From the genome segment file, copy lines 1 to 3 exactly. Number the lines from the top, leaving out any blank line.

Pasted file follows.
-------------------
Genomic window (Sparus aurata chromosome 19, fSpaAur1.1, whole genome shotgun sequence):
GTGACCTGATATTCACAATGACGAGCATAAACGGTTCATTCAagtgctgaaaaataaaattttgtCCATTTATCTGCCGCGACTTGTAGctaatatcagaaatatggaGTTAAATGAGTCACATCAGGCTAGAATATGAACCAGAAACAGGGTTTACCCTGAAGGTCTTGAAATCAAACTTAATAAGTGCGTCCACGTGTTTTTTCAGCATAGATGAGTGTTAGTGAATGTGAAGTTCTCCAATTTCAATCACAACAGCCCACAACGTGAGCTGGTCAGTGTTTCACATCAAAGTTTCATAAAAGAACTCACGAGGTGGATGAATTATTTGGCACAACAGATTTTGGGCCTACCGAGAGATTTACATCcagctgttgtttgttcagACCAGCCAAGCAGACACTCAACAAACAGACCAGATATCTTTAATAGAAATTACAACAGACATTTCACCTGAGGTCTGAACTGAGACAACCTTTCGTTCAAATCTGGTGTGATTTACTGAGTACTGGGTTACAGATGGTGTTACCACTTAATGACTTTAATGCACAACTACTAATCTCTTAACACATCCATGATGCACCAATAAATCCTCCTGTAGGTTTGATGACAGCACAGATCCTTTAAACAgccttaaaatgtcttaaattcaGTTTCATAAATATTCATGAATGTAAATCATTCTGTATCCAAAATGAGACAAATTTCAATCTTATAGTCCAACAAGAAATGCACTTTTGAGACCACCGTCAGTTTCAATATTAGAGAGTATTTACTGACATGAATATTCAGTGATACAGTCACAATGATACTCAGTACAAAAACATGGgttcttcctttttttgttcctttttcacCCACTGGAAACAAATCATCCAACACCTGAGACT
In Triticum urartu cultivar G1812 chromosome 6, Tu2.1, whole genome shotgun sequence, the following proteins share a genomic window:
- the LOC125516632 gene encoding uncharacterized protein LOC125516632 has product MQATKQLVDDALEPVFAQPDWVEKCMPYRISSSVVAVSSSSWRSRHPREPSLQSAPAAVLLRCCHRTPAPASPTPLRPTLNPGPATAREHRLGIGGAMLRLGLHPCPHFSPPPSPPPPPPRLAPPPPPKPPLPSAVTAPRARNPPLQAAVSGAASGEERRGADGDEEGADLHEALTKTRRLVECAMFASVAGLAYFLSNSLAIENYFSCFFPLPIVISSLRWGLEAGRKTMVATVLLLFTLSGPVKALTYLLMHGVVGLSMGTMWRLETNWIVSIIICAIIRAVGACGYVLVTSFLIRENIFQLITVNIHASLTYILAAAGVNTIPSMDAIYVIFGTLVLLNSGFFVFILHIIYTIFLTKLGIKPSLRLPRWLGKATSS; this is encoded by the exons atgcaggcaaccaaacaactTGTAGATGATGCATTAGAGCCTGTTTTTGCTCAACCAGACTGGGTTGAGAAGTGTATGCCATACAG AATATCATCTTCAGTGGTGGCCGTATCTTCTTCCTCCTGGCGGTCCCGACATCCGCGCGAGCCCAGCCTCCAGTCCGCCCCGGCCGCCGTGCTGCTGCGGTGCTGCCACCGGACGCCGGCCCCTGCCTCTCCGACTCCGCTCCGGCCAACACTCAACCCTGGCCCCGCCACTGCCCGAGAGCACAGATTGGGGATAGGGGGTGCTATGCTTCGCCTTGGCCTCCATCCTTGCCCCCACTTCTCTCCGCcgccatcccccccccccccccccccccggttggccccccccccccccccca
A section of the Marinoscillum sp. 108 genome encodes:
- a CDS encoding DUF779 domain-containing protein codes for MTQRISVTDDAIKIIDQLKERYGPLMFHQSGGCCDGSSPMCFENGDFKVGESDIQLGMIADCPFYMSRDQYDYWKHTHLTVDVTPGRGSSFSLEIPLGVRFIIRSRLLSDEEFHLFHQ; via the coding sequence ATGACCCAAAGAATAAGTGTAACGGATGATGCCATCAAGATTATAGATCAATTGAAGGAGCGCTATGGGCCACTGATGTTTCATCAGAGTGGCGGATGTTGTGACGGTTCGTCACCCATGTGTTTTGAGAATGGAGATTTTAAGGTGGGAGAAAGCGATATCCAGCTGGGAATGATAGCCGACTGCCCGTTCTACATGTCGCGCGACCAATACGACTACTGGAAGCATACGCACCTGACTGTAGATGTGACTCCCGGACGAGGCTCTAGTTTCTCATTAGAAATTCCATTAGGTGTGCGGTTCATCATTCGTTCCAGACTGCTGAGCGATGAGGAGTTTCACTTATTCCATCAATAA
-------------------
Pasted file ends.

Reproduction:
Genomic window (Sparus aurata chromosome 19, fSpaAur1.1, whole genome shotgun sequence):
GTGACCTGATATTCACAATGACGAGCATAAACGGTTCATTCAagtgctgaaaaataaaattttgtCCATTTATCTGCCGCGACTTGTAGctaatatcagaaatatggaGTTAAATGAGTCACATCAGGCTAGAATATGAACCAGAAACAGGGTTTACCCTGAAGGTCTTGAAATCAAACTTAATAAGTGCGTCCACGTGTTTTTTCAGCATAGATGAGTGTTAGTGAATGTGAAGTTCTCCAATTTCAATCACAACAGCCCACAACGTGAGCTGGTCAGTGTTTCACATCAAAGTTTCATAAAAGAACTCACGAGGTGGATGAATTATTTGGCACAACAGATTTTGGGCCTACCGAGAGATTTACATCcagctgttgtttgttcagACCAGCCAAGCAGACACTCAACAAACAGACCAGATATCTTTAATAGAAATTACAACAGACATTTCACCTGAGGTCTGAACTGAGACAACCTTTCGTTCAAATCTGGTGTGATTTACTGAGTACTGGGTTACAGATGGTGTTACCACTTAATGACTTTAATGCACAACTACTAATCTCTTAACACATCCATGATGCACCAATAAATCCTCCTGTAGGTTTGATGACAGCACAGATCCTTTAAACAgccttaaaatgtcttaaattcaGTTTCATAAATATTCATGAATGTAAATCATTCTGTATCCAAAATGAGACAAATTTCAATCTTATAGTCCAACAAGAAATGCACTTTTGAGACCACCGTCAGTTTCAATATTAGAGAGTATTTACTGACATGAATATTCAGTGATACAGTCACAATGATACTCAGTACAAAAACATGGgttcttcctttttttgttcctttttcacCCACTGGAAACAAATCATCCAACACCTGAGACT
In Triticum urartu cultivar G1812 chromosome 6, Tu2.1, whole genome shotgun sequence, the following proteins share a genomic window: